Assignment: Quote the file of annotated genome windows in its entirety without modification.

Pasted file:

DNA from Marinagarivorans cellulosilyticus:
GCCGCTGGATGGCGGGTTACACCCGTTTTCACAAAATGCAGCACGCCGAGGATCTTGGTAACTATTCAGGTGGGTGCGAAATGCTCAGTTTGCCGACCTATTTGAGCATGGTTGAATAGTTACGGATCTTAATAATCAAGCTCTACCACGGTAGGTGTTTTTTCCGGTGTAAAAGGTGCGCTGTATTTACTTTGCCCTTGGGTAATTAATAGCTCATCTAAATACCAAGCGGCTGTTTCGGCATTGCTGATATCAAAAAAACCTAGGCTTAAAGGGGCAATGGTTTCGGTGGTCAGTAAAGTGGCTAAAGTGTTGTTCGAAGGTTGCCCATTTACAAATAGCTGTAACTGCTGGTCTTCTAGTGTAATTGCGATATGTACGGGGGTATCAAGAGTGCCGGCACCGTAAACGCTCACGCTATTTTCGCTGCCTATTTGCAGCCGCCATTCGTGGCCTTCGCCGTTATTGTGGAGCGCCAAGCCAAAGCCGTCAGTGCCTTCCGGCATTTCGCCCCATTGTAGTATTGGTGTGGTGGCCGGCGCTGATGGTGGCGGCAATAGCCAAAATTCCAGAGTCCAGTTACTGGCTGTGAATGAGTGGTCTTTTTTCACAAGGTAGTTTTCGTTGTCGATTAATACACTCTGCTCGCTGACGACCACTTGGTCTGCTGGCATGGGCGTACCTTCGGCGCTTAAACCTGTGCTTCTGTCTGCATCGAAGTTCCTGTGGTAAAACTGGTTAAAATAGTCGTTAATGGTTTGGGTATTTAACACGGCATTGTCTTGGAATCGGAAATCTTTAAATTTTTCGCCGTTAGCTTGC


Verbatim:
DNA from Marinagarivorans cellulosilyticus:
GCCGCTGGATGGCGGGTTACACCCGTTTTCACAAAATGCAGCACGCCGAGGATCTTGGTAACTATTCAGGTGGGTGCGAAATGCTCAGTTTGCCGACCTATTTGAGCATGGTTGAATAGTTACGGATCTTAATAATCAAGCTCTACCACGGTAGGTGTTTTTTCCGGTGTAAAAGGTGCGCTGTATTTACTTTGCCCTTGGGTAATTAATAGCTCATCTAAATACCAAGCGGCTGTTTCGGCATTGCTGATATCAAAAAAACCTAGGCTTAAAGGGGCAATGGTTTCGGTGGTCAGTAAAGTGGCTAAAGTGTTGTTCGAAGGTTGCCCATTTACAAATAGCTGTAACTGCTGGTCTTCTAGTGTAATTGCGATATGTACGGGGGTATCAAGAGTGCCGGCACCGTAAACGCTCACGCTATTTTCGCTGCCTATTTGCAGCCGCCATTCGTGGCCTTCGCCGTTATTGTGGAGCGCCAAGCCAAAGCCGTCAGTGCCTTCCGGCATTTCGCCCCATTGTAGTATTGGTGTGGTGGCCGGCGCTGATGGTGGCGGCAATAGCCAAAATTCCAGAGTCCAGTTACTGGCTGTGAATGAGTGGTCTTTTTTCACAAGGTAGTTTTCGTTGTCGATTAATACACTCTGCTCGCTGACGACCACTTGGTCTGCTGGCATGGGCGTACCTTCGGCGCTTAAACCTGTGCTTCTGTCTGCATCGAAGTTCCTGTGGTAAAACTGGTTAAAATAGTCGTTAATGGTTTGGGTATTTAACACGGCATTGTCTTGGAATCGGAAATCTTTAAATTTTTCGCCGTTAGCTTGC